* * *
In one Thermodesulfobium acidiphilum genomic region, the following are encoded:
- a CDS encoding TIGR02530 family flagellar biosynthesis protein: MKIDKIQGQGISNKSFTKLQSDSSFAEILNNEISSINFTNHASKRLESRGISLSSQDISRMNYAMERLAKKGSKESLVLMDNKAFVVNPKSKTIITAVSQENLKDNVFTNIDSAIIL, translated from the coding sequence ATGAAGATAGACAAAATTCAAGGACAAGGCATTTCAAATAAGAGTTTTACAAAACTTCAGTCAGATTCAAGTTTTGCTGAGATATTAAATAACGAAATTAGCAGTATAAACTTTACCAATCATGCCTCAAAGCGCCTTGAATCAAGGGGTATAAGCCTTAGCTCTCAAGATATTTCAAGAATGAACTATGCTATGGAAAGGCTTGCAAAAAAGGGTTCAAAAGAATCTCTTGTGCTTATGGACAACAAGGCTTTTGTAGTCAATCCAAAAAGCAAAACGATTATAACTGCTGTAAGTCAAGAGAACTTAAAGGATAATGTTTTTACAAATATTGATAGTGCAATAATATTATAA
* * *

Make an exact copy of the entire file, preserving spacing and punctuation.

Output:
In one Thermodesulfobium acidiphilum genomic region, the following are encoded:
- a CDS encoding TIGR02530 family flagellar biosynthesis protein: MKIDKIQGQGISNKSFTKLQSDSSFAEILNNEISSINFTNHASKRLESRGISLSSQDISRMNYAMERLAKKGSKESLVLMDNKAFVVNPKSKTIITAVSQENLKDNVFTNIDSAIIL, translated from the coding sequence ATGAAGATAGACAAAATTCAAGGACAAGGCATTTCAAATAAGAGTTTTACAAAACTTCAGTCAGATTCAAGTTTTGCTGAGATATTAAATAACGAAATTAGCAGTATAAACTTTACCAATCATGCCTCAAAGCGCCTTGAATCAAGGGGTATAAGCCTTAGCTCTCAAGATATTTCAAGAATGAACTATGCTATGGAAAGGCTTGCAAAAAAGGGTTCAAAAGAATCTCTTGTGCTTATGGACAACAAGGCTTTTGTAGTCAATCCAAAAAGCAAAACGATTATAACTGCTGTAAGTCAAGAGAACTTAAAGGATAATGTTTTTACAAATATTGATAGTGCAATAATATTATAA